11. Bryan Singer‘s Bohemian Rhapsody (15-year period from the formation of Queen and lead singer Freddie Mercury up to their performance at Live Aid in 1985) w/ Rami Malek, Ben Hardy, Gwilym Lee, Joseph Mazzello, Allen Leech, Lucy Boynton. 20th Century Fox, 12.25.18; 12. Bjorn Runge‘s The Wife (Glenn Close‘s Best Actress campaign + Jonathan Pryce, Christian Slater, Annie Starke. Max Irons); 13. Felicity Jones as Ruth Bader Ginsburg in On The Basis of Sex; 14. Gus Van Sant‘s Don’t Worry, He Won’t Get Far on Foot (costarring Joaquin Phoenix, Rooney Mara, Jonah Hill, Jack Black, Mark Webber); 15. Felix von Groeningen‘s Beautiful Boy with Steve Carell and Timothy Chalamet.
16. Xavier Dolan‘s The Death and Life of John F. Donovan (Kit Harington, Natalie Portman, Jessica Chastain, Susan Sarandon, Kathy Bates); 17. Asghar Farhadi‘s Todos lo saben (Spanish-language drama w/ Penelope Cruz, Javier Bardem, Barbara Lennie, Ricardo Darin, Inma Cuesta, Eduard Fernandez Javier Camara); 18. Spike Lee‘s Black Klansman (John David Washington, Adam Driver, Laura Harrier, Topher Grace, Corey Hawkins — Focus Features); 19. Woody Allen‘s A Rainy Day in New York (Timothee Chalamet, Elle Fanning, Selena Gomez, Jude Law, Diego Luna, Liev Schreiber); 20. Stefania Solluima‘s Soldado (Benicio del Toro, Josh Brolin, Catherine Keener — Columbia, 6.29.18).
In a 1.27 Oregonian article called “I, Nauseated,” Sports Illustrated reporter J.E. Vader, who covered the adventures of Tonya Harding going back to the late ’80s and through the whole assult-upon-Nancy Kerrigan mess, trashes Craig Gillespie’s I, Tonya for painting an overly sympathetic portrait of Harding.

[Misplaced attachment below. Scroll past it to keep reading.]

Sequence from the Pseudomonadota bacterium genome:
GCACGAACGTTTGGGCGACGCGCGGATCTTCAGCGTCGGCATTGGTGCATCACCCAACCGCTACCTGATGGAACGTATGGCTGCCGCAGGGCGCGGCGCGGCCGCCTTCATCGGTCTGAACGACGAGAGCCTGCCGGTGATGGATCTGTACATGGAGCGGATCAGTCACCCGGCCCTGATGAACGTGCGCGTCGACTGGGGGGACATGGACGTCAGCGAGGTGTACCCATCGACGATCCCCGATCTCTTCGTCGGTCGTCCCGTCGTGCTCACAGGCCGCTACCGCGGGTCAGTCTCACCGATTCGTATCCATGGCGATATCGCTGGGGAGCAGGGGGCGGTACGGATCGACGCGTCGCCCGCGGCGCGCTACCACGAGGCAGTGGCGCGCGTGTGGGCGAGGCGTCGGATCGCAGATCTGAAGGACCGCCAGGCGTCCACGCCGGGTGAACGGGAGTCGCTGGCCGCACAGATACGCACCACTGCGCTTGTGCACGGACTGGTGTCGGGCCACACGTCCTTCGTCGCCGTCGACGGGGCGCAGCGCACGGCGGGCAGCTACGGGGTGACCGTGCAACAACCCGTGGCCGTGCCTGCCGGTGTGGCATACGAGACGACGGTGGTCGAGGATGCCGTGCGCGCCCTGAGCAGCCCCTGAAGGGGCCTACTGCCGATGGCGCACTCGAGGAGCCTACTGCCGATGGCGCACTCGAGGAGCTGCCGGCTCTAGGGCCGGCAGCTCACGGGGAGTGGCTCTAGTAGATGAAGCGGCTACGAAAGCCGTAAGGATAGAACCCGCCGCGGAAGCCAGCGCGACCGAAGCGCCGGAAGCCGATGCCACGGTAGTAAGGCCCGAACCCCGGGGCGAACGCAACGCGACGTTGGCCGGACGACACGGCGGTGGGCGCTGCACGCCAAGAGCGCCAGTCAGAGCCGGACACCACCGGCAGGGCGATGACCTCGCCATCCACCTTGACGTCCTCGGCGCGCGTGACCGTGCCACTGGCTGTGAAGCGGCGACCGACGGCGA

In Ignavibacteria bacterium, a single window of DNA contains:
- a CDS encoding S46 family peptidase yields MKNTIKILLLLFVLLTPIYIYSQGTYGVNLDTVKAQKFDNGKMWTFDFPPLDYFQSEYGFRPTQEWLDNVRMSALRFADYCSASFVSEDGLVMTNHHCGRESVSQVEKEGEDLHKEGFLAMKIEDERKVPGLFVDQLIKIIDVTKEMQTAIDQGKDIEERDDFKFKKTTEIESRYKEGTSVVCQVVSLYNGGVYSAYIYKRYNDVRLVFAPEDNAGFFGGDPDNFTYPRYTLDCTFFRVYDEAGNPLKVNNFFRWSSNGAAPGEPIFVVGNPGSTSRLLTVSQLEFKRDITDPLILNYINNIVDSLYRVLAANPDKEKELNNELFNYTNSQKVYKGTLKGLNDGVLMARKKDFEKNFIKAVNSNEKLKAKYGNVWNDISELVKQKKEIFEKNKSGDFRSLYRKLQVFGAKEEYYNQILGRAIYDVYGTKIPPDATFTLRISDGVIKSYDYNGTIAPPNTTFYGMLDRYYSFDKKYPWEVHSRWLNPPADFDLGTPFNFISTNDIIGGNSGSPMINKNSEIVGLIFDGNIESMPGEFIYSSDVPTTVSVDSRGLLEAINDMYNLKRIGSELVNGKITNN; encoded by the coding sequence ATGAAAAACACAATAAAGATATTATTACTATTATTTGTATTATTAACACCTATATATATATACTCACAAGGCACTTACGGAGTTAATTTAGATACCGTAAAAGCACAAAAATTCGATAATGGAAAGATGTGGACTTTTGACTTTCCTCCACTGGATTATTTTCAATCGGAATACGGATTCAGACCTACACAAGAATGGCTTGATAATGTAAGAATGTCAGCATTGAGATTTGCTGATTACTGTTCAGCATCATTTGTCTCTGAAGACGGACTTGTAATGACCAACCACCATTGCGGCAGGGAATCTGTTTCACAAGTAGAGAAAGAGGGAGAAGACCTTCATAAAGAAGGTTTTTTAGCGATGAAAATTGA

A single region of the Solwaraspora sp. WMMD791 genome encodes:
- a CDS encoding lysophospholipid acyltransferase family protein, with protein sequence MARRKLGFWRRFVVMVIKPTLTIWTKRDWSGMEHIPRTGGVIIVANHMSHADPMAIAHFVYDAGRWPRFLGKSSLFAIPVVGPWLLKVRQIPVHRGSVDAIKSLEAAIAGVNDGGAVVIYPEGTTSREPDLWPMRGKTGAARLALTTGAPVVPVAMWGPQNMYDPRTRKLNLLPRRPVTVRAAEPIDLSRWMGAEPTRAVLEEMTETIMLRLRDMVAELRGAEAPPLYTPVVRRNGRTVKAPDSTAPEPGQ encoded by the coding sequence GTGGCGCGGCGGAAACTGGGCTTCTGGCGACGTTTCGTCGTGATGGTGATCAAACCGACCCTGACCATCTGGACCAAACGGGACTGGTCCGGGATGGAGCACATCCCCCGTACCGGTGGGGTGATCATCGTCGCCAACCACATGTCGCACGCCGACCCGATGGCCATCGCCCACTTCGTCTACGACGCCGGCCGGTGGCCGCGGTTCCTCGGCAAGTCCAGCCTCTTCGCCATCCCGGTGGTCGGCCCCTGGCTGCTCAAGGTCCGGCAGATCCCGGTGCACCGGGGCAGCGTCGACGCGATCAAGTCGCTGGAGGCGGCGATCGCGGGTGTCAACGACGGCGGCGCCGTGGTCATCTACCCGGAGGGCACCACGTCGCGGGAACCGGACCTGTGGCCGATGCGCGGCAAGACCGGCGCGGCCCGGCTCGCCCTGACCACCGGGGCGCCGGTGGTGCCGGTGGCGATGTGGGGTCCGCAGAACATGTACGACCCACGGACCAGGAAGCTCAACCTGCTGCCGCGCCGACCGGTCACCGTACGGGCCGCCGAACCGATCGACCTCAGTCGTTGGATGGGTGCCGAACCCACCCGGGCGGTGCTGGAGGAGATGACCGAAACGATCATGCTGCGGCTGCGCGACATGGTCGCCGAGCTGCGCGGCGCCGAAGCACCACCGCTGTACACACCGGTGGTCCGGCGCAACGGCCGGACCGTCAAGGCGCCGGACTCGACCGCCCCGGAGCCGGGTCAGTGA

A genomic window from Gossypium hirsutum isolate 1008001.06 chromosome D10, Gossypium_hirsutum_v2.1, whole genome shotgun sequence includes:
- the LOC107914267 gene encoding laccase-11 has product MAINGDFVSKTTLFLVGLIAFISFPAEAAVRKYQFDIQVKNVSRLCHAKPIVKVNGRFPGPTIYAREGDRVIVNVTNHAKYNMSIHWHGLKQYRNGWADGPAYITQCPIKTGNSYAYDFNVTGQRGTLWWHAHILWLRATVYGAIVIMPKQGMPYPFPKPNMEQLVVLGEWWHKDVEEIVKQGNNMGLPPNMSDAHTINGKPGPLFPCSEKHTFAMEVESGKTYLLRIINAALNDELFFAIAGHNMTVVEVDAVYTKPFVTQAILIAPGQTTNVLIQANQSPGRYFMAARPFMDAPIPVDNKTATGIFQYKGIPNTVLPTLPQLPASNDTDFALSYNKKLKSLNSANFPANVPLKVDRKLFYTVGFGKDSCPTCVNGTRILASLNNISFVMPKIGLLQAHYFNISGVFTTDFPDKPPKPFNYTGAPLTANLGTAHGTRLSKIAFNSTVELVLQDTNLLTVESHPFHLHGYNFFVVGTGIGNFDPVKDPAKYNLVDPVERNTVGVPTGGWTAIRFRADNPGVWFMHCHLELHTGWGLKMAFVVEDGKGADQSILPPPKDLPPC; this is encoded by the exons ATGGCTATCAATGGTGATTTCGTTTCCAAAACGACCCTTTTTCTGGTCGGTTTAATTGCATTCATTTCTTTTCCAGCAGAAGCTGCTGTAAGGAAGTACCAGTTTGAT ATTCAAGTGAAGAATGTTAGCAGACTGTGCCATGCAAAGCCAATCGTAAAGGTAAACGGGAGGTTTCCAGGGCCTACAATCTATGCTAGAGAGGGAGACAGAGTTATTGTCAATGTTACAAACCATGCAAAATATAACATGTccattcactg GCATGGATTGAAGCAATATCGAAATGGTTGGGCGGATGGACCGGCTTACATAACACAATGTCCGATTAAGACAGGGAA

Vader: “Harding has changed her story over and over in the past 24 years, but it’s always that she is a victim and everyone else is horrible. She is habitually ‘truth-challenged’ — this fantasy film is Harding’s dream come true.
“It’s difficult to see Harding on red carpets and magazine covers, fawned over by movie stars and filmgoers who condemn ‘the media’ for being unfair to poor little Tonya. But we live in a world where people line up for selfies with O.J. Simpson and heavyweight rapist Mike Tyson; where vaccines are said to be harmful for children and global warming is a hoax, and where the president tells whopper lies several times a day. Why shouldn’t Tonya Harding be a new folk hero?”
It has seemed to many that the true villain in the Woody Allen mishegoss is Mia Farrow — coacher and prodder of Dylan Farrow, accused of same by Moses Farrow. A response to a 1.28 “Page Six” hit piece on Woody Allen (“Woody Allen May Get His Comeuppance”) by “Helen Wheels” led me to this 2013 video clip of Kate Dimbleby singing “Beware of Young Girls.”
Mia Wikipage: “On 9.10.70, Farrow married conductor and composer Andre Previn in London; she was 25 and he was 41. Farrow had begun a relationship with Previn while he was still married to his second wife, songwriter Dory Previn. When Farrow became pregnant, Previn left Dory and filed for divorce. Farrow gave birth to twin sons in February 1970, and Previn’s divorce from Dory became final in July 1970. Dory Previn later wrote a scathing song, entitled ‘Beware of Young Girls’, about the loss of her husband to Farrow. Previn and Farrow divorced in 1979.”
…that the morons are going to mostly ignore. Unlike that small sliver of moviegoers who recognize, appreciate and support quality filmmaking. Unsane (Fingerprint/Bleecker, 3.28) is a psychological horror-thriller, and that won’t matter — the morons will either “meh” this film to death or run in the other direction. Directed by Soderbergh, shot in an iPhone and written by Jonathan Bernstein and James Greer. Pic stars Claire Foy, Joshua Leonard, Jay Pharoah, Juno Temple, Aimee Mullins and Amy Irving. Soderbergh always has been and always will be gold-standard.